Democratizing the Workplace

A cooperative, or co-op, is a jointly owned and democratically controlled business. It’s an organization that is jointly run by its members, who share the profits and benefits. These highly productive employee-owned companies help to build a more collaborative kind of economy based on heavily motivated workers. In essence, people over profit capitalism is a sort of inversion of the more standardized sole proprietorship to which the world has grown accustomed. An inclusive business model helps to reduce the growing wage gap between employees and their employer. In an ideal setting the ratio between the two should never really get past ten to one, although in many companies this can be as high as several hundred to one.

There is absolutely no good reason for one’s boss to earn so much more than they do. On top of that, big wig corporate executives have no right to run a company, or country, or continent, all on their own. This is why worldwide labor movements need to change the organization of enterprises everywhere. Sure, things like collective bargaining are a great start, but there needs to be more. We need unions and living wages and far less income inequality and dozens of other things. Taxing the hell out of the rich is good in regards to this, but corporate sponsored politicians typically prevent this kind of socialism from entering into legislation. The best solution in the free market of the global economy is just to have self-directed companies. Shareholders need to be made obsolete. It’s the only way to proceed.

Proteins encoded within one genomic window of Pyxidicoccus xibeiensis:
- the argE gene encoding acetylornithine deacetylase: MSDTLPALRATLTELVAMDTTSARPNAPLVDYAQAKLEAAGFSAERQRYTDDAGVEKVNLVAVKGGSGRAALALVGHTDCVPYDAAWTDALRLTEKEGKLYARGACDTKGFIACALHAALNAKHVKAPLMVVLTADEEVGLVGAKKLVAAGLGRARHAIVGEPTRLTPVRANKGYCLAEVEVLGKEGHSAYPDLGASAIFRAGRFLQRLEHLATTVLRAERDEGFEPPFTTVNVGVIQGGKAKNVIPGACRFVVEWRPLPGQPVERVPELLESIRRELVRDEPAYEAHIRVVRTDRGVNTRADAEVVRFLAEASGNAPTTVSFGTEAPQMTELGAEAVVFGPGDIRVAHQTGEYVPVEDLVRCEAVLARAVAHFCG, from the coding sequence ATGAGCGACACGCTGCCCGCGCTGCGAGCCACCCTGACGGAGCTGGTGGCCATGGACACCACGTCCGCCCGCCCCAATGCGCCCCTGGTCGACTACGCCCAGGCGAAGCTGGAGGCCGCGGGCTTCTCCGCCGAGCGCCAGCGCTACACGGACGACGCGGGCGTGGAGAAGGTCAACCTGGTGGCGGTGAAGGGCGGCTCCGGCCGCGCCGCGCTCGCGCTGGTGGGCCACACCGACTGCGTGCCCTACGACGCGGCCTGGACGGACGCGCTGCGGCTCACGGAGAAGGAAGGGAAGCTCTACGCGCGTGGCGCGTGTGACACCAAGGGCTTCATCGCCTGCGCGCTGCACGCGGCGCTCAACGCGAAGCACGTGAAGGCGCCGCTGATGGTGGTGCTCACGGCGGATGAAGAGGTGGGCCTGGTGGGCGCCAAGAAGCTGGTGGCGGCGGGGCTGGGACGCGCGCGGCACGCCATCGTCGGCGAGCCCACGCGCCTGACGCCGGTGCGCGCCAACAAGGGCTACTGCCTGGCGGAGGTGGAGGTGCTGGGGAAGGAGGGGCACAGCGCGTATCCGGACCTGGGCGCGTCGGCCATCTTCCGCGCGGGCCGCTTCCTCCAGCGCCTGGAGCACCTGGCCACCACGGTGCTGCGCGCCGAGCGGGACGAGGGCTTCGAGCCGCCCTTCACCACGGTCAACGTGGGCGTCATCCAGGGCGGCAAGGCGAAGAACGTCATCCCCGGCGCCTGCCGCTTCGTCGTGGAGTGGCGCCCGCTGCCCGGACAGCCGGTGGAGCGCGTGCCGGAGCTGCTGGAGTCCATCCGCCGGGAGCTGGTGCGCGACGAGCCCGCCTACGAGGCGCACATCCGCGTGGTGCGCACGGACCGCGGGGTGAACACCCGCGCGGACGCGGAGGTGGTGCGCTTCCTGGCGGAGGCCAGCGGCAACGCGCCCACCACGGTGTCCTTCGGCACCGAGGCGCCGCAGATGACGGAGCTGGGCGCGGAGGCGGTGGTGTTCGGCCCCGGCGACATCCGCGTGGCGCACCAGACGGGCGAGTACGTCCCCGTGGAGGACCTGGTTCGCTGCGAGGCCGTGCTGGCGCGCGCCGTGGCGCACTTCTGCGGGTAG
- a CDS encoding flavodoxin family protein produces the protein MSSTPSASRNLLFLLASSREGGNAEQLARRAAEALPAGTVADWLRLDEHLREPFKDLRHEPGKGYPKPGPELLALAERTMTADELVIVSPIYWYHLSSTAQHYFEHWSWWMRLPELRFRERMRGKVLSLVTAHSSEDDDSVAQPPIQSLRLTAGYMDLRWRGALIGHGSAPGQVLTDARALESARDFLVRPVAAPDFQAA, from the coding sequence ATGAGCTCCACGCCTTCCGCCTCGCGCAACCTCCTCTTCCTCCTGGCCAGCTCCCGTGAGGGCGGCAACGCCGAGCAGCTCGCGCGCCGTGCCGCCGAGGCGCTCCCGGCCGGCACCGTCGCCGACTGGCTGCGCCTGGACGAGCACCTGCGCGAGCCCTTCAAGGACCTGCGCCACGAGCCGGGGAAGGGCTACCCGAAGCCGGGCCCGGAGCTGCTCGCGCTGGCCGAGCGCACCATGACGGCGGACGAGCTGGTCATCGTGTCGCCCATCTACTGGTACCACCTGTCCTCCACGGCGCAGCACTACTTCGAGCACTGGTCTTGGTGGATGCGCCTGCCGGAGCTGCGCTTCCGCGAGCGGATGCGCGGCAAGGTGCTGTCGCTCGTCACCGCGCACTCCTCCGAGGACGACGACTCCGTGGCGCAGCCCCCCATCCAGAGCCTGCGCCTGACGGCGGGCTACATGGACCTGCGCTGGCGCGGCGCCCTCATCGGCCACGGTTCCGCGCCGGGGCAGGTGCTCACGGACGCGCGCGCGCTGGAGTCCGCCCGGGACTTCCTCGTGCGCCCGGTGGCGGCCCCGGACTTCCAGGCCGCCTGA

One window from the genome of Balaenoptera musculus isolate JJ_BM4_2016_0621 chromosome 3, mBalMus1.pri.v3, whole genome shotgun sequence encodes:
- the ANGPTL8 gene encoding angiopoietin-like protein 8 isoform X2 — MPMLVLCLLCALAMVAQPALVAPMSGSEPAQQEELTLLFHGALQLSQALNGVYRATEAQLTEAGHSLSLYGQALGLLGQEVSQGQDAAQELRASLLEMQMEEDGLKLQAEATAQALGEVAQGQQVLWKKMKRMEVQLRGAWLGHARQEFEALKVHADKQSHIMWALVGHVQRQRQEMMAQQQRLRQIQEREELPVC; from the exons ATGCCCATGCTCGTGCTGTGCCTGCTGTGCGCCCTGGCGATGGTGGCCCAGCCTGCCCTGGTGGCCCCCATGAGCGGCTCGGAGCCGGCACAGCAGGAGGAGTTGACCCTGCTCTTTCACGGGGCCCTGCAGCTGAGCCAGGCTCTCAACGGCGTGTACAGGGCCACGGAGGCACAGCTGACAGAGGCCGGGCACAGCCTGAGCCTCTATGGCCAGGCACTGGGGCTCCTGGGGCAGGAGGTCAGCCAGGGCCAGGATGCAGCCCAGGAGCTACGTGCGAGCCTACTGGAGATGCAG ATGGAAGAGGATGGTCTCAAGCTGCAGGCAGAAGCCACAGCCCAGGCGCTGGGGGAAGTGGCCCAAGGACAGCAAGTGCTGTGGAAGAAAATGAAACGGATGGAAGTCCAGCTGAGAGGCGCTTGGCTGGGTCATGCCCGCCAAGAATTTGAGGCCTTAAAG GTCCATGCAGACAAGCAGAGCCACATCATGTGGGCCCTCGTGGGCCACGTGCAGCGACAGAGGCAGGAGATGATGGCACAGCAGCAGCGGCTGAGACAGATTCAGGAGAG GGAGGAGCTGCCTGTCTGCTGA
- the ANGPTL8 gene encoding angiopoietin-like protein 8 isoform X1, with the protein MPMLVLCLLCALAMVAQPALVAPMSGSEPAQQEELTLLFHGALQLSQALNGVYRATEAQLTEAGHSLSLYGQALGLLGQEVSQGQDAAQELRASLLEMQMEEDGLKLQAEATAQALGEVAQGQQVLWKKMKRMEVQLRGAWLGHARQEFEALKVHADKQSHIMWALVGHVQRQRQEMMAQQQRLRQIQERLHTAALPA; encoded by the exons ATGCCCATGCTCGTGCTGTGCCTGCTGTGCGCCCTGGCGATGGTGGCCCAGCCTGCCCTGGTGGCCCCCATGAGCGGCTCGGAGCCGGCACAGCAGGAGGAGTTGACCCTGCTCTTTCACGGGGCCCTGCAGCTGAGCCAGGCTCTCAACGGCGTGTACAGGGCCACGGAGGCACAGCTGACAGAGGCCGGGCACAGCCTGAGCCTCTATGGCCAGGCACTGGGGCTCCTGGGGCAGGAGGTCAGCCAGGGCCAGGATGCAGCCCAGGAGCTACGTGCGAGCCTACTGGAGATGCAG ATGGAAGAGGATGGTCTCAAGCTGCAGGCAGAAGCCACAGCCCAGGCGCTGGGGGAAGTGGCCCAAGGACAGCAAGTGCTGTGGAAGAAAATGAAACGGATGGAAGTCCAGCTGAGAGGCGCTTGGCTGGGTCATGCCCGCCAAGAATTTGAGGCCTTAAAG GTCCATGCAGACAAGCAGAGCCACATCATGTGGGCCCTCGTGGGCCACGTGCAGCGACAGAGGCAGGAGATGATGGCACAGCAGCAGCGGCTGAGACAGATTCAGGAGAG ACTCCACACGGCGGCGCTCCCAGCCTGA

Co-ops offer tremendous resilience to shocks like economic downturn. This more or less eliminates the need for cutbacks, drastically if not completely doing away with layoffs. Job security can then lead to job creation, which incentivizes investments in education. This creates a tremendous feedback loop of success. Plus, a cooperative would never close its doors to move somewhere with cheaper labor costs. It would be unthinkable for a co-op to go overseas to try and increase shareholder value. This could also make local products and services more favorable and give national brand name recognition, and so much more.

The list of benefits go on and on and on. The point is that employee-based commerce is the way to bring about necessary change. In a cooperative, it’s not the board of directors that makes all the decisions, it’s a general assembly of the workers themselves. This shift toward more collective decision-making and profit-sharing is revolutionary. Bottom-up, rather than top-down, economics could ultimately change the very nature of wealth distribution the world over. Democratizing enterprise is definitely the way of the future.